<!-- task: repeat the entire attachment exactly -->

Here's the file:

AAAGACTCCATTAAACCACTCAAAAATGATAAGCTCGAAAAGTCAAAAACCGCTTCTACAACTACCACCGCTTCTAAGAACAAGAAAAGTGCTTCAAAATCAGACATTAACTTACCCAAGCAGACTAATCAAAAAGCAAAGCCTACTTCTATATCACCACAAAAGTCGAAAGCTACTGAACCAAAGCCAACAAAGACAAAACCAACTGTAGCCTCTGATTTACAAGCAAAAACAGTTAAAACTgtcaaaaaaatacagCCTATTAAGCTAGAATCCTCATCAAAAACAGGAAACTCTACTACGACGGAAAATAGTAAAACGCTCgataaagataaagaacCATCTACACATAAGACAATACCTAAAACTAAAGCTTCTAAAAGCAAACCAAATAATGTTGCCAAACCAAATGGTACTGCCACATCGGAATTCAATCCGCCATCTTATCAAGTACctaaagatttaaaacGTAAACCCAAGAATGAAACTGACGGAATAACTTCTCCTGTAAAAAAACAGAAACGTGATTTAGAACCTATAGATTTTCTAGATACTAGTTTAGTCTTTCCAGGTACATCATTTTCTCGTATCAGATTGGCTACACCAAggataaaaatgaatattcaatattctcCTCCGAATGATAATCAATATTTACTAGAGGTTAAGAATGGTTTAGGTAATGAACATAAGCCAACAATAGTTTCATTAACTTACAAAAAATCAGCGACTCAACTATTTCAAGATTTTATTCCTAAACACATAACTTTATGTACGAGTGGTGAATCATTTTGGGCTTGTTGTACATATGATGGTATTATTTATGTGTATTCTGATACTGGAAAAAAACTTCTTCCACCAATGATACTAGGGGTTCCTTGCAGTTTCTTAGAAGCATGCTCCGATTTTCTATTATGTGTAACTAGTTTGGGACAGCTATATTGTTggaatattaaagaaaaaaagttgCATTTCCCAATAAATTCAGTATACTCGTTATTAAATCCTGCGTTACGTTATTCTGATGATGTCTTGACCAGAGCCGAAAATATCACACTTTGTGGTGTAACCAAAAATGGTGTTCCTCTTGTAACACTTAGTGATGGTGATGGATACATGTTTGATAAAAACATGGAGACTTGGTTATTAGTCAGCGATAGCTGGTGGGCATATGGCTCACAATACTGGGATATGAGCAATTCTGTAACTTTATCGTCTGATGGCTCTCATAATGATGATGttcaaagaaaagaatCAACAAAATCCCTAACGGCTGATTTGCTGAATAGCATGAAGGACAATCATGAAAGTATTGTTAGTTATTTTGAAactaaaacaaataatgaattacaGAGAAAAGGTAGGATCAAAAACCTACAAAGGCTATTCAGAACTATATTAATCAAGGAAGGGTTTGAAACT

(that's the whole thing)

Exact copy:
AAAGACTCCATTAAACCACTCAAAAATGATAAGCTCGAAAAGTCAAAAACCGCTTCTACAACTACCACCGCTTCTAAGAACAAGAAAAGTGCTTCAAAATCAGACATTAACTTACCCAAGCAGACTAATCAAAAAGCAAAGCCTACTTCTATATCACCACAAAAGTCGAAAGCTACTGAACCAAAGCCAACAAAGACAAAACCAACTGTAGCCTCTGATTTACAAGCAAAAACAGTTAAAACTgtcaaaaaaatacagCCTATTAAGCTAGAATCCTCATCAAAAACAGGAAACTCTACTACGACGGAAAATAGTAAAACGCTCgataaagataaagaacCATCTACACATAAGACAATACCTAAAACTAAAGCTTCTAAAAGCAAACCAAATAATGTTGCCAAACCAAATGGTACTGCCACATCGGAATTCAATCCGCCATCTTATCAAGTACctaaagatttaaaacGTAAACCCAAGAATGAAACTGACGGAATAACTTCTCCTGTAAAAAAACAGAAACGTGATTTAGAACCTATAGATTTTCTAGATACTAGTTTAGTCTTTCCAGGTACATCATTTTCTCGTATCAGATTGGCTACACCAAggataaaaatgaatattcaatattctcCTCCGAATGATAATCAATATTTACTAGAGGTTAAGAATGGTTTAGGTAATGAACATAAGCCAACAATAGTTTCATTAACTTACAAAAAATCAGCGACTCAACTATTTCAAGATTTTATTCCTAAACACATAACTTTATGTACGAGTGGTGAATCATTTTGGGCTTGTTGTACATATGATGGTATTATTTATGTGTATTCTGATACTGGAAAAAAACTTCTTCCACCAATGATACTAGGGGTTCCTTGCAGTTTCTTAGAAGCATGCTCCGATTTTCTATTATGTGTAACTAGTTTGGGACAGCTATATTGTTggaatattaaagaaaaaaagttgCATTTCCCAATAAATTCAGTATACTCGTTATTAAATCCTGCGTTACGTTATTCTGATGATGTCTTGACCAGAGCCGAAAATATCACACTTTGTGGTGTAACCAAAAATGGTGTTCCTCTTGTAACACTTAGTGATGGTGATGGATACATGTTTGATAAAAACATGGAGACTTGGTTATTAGTCAGCGATAGCTGGTGGGCATATGGCTCACAATACTGGGATATGAGCAATTCTGTAACTTTATCGTCTGATGGCTCTCATAATGATGATGttcaaagaaaagaatCAACAAAATCCCTAACGGCTGATTTGCTGAATAGCATGAAGGACAATCATGAAAGTATTGTTAGTTATTTTGAAactaaaacaaataatgaattacaGAGAAAAGGTAGGATCAAAAACCTACAAAGGCTATTCAGAACTATATTAATCAAGGAAGGGTTTGAAACT